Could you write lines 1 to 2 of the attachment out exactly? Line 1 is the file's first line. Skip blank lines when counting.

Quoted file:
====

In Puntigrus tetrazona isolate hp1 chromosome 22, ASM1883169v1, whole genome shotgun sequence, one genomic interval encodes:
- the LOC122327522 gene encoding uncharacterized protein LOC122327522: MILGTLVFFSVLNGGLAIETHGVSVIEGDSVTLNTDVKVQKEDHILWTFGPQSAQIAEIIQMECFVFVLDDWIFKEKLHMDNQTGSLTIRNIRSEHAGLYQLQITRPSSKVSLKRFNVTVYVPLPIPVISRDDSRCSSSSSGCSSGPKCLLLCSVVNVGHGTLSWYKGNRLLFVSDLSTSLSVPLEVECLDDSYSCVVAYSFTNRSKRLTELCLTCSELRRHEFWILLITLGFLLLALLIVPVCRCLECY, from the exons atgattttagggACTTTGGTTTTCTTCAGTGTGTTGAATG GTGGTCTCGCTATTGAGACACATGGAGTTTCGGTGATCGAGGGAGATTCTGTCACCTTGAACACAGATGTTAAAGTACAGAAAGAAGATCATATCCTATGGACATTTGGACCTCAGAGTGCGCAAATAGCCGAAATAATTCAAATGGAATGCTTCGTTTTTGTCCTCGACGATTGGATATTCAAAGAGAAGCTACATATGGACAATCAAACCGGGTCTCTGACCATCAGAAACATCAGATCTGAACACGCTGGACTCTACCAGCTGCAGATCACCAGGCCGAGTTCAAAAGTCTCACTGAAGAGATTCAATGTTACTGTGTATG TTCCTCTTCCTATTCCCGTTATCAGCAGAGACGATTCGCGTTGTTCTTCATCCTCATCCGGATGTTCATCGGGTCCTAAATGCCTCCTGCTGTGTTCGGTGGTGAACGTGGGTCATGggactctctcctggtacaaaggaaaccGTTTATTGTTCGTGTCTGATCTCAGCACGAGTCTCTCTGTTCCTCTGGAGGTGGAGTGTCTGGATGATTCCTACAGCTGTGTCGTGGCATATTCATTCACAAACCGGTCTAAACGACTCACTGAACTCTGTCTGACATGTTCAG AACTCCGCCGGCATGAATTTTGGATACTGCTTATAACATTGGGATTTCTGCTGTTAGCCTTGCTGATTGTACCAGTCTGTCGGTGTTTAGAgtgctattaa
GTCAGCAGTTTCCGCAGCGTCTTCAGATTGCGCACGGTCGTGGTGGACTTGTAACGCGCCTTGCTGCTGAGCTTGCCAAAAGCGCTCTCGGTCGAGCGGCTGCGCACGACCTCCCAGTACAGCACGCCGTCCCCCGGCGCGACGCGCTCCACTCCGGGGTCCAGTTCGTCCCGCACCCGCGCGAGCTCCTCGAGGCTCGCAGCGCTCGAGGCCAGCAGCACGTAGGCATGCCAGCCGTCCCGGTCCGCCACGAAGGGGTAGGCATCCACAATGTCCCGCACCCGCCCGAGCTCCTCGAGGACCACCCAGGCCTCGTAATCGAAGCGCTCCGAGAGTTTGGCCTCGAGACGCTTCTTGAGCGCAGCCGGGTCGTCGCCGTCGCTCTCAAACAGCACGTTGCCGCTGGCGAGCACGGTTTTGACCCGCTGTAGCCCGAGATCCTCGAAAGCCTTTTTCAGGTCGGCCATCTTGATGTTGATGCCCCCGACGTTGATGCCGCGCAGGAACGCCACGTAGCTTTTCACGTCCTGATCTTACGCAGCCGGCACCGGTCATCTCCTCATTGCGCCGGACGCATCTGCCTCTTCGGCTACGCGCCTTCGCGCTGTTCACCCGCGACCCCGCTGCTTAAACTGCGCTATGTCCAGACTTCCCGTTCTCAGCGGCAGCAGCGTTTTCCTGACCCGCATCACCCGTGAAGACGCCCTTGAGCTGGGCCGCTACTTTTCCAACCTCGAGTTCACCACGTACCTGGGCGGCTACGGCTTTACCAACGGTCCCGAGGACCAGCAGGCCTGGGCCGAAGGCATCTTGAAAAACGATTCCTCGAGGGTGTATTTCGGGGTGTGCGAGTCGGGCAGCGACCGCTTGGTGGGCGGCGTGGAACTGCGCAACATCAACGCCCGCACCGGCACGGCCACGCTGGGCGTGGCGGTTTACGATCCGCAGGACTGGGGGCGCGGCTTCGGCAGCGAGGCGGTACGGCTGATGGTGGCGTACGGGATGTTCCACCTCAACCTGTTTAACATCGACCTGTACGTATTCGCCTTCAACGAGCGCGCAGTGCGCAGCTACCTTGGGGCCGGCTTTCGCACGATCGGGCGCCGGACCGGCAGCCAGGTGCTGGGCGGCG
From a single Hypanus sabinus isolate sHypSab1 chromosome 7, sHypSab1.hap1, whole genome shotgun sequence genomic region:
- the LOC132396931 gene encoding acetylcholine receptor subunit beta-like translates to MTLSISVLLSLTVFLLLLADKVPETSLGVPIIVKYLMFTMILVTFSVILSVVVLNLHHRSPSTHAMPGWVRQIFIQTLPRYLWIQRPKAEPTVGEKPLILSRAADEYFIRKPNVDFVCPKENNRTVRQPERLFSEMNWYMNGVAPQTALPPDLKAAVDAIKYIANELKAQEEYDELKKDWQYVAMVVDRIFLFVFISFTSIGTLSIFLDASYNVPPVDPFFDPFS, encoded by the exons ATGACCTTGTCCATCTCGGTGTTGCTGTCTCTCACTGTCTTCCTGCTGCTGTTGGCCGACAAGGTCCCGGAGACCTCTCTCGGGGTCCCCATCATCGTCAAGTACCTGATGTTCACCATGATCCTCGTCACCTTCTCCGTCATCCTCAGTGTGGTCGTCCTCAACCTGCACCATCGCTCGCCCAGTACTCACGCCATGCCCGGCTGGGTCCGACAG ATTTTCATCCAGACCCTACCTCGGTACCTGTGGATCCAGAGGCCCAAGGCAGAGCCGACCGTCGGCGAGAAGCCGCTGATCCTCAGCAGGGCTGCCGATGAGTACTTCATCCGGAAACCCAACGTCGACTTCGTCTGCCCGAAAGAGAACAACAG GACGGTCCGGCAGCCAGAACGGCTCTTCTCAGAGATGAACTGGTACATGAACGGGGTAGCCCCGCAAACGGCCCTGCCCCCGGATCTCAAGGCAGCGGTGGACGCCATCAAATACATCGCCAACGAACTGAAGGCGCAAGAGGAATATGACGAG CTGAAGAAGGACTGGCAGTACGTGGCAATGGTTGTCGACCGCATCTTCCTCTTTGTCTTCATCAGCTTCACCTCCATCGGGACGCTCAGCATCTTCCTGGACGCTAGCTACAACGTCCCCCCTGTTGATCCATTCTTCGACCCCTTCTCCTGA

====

In Puntigrus tetrazona isolate hp1 chromosome 22, ASM1883169v1, whole genome shotgun sequence, one genomic interval encodes:
- the LOC122327522 gene encoding uncharacterized protein LOC122327522: MILGTLVFFSVLNGGLAIETHGVSVIEGDSVTLNTDVKVQKEDHILWTFGPQSAQIAEIIQMECFVFVLDDWIFKEKLHMDNQTGSLTIRNIRSEHAGLYQLQITRPSSKVSLKRFNVTVYVPLPIPVISRDDSRCSSSSSGCSSGPKCLLLCSVVNVGHGTLSWYKGNRLLFVSDLSTSLSVPLEVECLDDSYSCVVAYSFTNRSKRLTELCLTCSELRRHEFWILLITLGFLLLALLIVPVCRCLECY, from the exons atgattttagggACTTTGGTTTTCTTCAGTGTGTTGAATG GTGGTCTCGCTATTGAGACACATGGAGTTTCGGTGATCGAGGGAGATTCTGTCACCTTGAACACAGATGTTAAAGTACAGAAAGAAGATCATATCCTATGGACATTTGGACCTCAGAGTGCGCAAATAGCCGAAATAATTCAAATGGAATGCTTCGTTTTTGTCCTCGACGATTGGATATTCAAAGAGAAGCTACATATGGACAATCAAACCGGGTCTCTGACCATCAGAAACATCAGATCTGAACACGCTGGACTCTACCAGCTGCAGATCACCAGGCCGAGTTCAAAAGTCTCACTGAAGAGATTCAATGTTACTGTGTATG TTCCTCTTCCTATTCCCGTTATCAGCAGAGACGATTCGCGTTGTTCTTCATCCTCATCCGGATGTTCATCGGGTCCTAAATGCCTCCTGCTGTGTTCGGTGGTGAACGTGGGTCATGggactctctcctggtacaaaggaaaccGTTTATTGTTCGTGTCTGATCTCAGCACGAGTCTCTCTGTTCCTCTGGAGGTGGAGTGTCTGGATGATTCCTACAGCTGTGTCGTGGCATATTCATTCACAAACCGGTCTAAACGACTCACTGAACTCTGTCTGACATGTTCAG AACTCCGCCGGCATGAATTTTGGATACTGCTTATAACATTGGGATTTCTGCTGTTAGCCTTGCTGATTGTACCAGTCTGTCGGTGTTTAGAgtgctattaa